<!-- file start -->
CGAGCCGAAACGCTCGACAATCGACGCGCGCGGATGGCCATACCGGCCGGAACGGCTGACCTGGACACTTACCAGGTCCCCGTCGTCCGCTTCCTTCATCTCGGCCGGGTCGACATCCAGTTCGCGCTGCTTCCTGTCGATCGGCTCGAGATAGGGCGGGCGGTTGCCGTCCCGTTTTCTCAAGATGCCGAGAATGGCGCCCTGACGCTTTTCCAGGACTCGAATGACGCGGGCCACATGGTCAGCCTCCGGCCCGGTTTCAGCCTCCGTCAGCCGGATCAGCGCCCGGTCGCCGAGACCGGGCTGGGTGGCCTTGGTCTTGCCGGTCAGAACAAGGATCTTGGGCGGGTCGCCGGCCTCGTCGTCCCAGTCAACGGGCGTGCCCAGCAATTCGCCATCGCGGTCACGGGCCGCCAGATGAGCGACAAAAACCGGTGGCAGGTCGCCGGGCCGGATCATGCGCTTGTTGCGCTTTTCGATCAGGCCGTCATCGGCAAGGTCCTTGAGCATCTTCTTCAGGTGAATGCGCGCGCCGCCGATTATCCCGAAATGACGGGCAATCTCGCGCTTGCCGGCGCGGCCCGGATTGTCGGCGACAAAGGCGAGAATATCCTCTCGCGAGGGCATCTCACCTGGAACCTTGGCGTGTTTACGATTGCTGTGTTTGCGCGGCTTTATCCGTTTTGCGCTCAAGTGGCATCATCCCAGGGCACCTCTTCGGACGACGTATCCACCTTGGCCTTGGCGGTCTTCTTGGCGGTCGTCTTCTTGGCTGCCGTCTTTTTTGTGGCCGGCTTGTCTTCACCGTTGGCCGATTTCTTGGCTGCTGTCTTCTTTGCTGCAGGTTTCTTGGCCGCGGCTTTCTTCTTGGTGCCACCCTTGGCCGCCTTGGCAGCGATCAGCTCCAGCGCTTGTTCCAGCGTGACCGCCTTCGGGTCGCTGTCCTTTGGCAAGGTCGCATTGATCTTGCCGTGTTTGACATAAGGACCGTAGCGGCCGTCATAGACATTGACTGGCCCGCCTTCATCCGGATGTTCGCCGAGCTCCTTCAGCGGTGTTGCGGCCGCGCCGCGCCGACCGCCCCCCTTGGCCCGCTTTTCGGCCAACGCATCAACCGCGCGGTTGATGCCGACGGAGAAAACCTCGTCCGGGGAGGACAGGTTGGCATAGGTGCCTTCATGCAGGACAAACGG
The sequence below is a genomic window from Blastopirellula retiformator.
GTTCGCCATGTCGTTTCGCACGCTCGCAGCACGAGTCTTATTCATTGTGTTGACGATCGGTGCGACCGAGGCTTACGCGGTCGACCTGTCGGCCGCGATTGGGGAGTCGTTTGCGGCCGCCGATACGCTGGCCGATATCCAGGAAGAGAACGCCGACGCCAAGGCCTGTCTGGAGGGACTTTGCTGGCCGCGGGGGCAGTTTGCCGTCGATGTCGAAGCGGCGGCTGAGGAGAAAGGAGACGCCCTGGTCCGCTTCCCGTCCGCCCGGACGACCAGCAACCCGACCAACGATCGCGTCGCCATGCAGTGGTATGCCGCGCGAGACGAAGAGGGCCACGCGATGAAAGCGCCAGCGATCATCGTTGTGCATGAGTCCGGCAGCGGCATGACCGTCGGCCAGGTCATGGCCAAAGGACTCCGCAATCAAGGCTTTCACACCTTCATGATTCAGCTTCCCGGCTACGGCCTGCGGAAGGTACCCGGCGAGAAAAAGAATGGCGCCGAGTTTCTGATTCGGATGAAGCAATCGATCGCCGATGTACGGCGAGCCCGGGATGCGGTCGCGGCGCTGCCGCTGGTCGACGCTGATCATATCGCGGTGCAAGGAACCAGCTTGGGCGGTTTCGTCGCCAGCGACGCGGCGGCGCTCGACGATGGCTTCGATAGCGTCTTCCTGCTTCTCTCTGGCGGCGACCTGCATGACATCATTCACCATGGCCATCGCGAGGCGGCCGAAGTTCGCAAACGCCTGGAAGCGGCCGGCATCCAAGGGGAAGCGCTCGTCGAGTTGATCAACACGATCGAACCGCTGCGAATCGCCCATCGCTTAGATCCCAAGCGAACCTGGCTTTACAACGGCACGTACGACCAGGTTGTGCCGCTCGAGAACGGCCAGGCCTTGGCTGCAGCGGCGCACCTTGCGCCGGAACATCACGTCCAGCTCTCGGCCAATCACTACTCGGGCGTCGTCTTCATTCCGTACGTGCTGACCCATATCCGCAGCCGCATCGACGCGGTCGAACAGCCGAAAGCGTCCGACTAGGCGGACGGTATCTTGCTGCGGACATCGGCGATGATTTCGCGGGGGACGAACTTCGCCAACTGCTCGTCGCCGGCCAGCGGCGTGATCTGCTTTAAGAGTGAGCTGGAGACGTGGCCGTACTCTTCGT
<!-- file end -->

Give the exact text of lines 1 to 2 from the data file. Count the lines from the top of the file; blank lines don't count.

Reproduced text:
CGAGCCGAAACGCTCGACAATCGACGCGCGCGGATGGCCATACCGGCCGGAACGGCTGACCTGGACACTTACCAGGTCCCCGTCGTCCGCTTCCTTCATCTCGGCCGGGTCGACATCCAGTTCGCGCTGCTTCCTGTCGATCGGCTCGAGATAGGGCGGGCGGTTGCCGTCCCGTTTTCTCAAGATGCCGAGAATGGCGCCCTGACGCTTTTCCAGGACTCGAATGACGCGGGCCACATGGTCAGCCTCCGGCCCGGTTTCAGCCTCCGTCAGCCGGATCAGCGCCCGGTCGCCGAGACCGGGCTGGGTGGCCTTGGTCTTGCCGGTCAGAACAAGGATCTTGGGCGGGTCGCCGGCCTCGTCGTCCCAGTCAACGGGCGTGCCCAGCAATTCGCCATCGCGGTCACGGGCCGCCAGATGAGCGACAAAAACCGGTGGCAGGTCGCCGGGCCGGATCATGCGCTTGTTGCGCTTTTCGATCAGGCCGTCATCGGCAAGGTCCTTGAGCATCTTCTTCAGGTGAATGCGCGCGCCGCCGATTATCCCGAAATGACGGGCAATCTCGCGCTTGCCGGCGCGGCCCGGATTGTCGGCGACAAAGGCGAGAATATCCTCTCGCGAGGGCATCTCACCTGGAACCTTGGCGTGTTTACGATTGCTGTGTTTGCGCGGCTTTATCCGTTTTGCGCTCAAGTGGCATCATCCCAGGGCACCTCTTCGGACGACGTATCCACCTTGGCCTTGGCGGTCTTCTTGGCGGTCGTCTTCTTGGCTGCCGTCTTTTTTGTGGCCGGCTTGTCTTCACCGTTGGCCGATTTCTTGGCTGCTGTCTTCTTTGCTGCAGGTTTCTTGGCCGCGGCTTTCTTCTTGGTGCCACCCTTGGCCGCCTTGGCAGCGATCAGCTCCAGCGCTTGTTCCAGCGTGACCGCCTTCGGGTCGCTGTCCTTTGGCAAGGTCGCATTGATCTTGCCGTGTTTGACATAAGGACCGTAGCGGCCGTCATAGACATTGACTGGCCCGCCTTCATCCGGATGTTCGCCGAGCTCCTTCAGCGGTGTTGCGGCCGCGCCGCGCCGACCGCCCCCCTTGGCCCGCTTTTCGGCCAACGCATCAACCGCGCGGTTGATGCCGACGGAGAAAACCTCGTCCGGGGAGGACAGGTTGGCATAGGTGCCTTCATGCAGGACAAACGG
The sequence below is a genomic window from Blastopirellula retiformator.